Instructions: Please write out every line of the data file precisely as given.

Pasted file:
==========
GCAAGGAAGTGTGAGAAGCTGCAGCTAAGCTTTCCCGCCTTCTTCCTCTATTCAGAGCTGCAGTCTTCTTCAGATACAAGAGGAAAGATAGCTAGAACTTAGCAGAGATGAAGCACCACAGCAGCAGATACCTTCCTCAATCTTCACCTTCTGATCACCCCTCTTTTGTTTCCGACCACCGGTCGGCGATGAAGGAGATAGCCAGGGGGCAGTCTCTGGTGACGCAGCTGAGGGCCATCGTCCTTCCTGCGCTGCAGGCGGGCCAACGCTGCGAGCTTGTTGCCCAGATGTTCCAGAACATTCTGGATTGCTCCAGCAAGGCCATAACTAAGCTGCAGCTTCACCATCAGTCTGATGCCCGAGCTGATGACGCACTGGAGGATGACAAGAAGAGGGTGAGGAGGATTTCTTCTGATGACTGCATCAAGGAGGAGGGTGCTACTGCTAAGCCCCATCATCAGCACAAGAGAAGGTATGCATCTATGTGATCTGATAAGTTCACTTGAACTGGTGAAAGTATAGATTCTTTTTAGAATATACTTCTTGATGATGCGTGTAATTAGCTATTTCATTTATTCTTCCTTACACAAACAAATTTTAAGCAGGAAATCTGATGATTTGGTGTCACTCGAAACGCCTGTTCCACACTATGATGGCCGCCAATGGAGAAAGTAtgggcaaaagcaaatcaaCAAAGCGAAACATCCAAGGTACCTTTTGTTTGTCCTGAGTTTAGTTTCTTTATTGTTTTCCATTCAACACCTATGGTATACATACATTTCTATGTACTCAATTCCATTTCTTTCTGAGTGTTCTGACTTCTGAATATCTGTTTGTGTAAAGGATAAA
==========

GCAAGGAAGTGTGAGAAGCTGCAGCTAAGCTTTCCCGCCTTCTTCCTCTATTCAGAGCTGCAGTCTTCTTCAGATACAAGAGGAAAGATAGCTAGAACTTAGCAGAGATGAAGCACCACAGCAGCAGATACCTTCCTCAATCTTCACCTTCTGATCACCCCTCTTTTGTTTCCGACCACCGGTCGGCGATGAAGGAGATAGCCAGGGGGCAGTCTCTGGTGACGCAGCTGAGGGCCATCGTCCTTCCTGCGCTGCAGGCGGGCCAACGCTGCGAGCTTGTTGCCCAGATGTTCCAGAACATTCTGGATTGCTCCAGCAAGGCCATAACTAAGCTGCAGCTTCACCATCAGTCTGATGCCCGAGCTGATGACGCACTGGAGGATGACAAGAAGAGGGTGAGGAGGATTTCTTCTGATGACTGCATCAAGGAGGAGGGTGCTACTGCTAAGCCCCATCATCAGCACAAGAGAAGGTATGCATCTATGTGATCTGATAAGTTCACTTGAACTGGTGAAAGTATAGATTCTTTTTAGAATATACTTCTTGATGATGCGTGTAATTAGCTATTTCATTTATTCTTCCTTACACAAACAAATTTTAAGCAGGAAATCTGATGATTTGGTGTCACTCGAAACGCCTGTTCCACACTATGATGGCCGCCAATGGAGAAAGTAtgggcaaaagcaaatcaaCAAAGCGAAACATCCAAGGTACCTTTTGTTTGTCCTGAGTTTAGTTTCTTTATTGTTTTCCATTCAACACCTATGGTATACATACATTTCTATGTACTCAATTCCATTTCTTTCTGAGTGTTCTGACTTCTGAATATCTGTTTGTGTAAAGGATAAA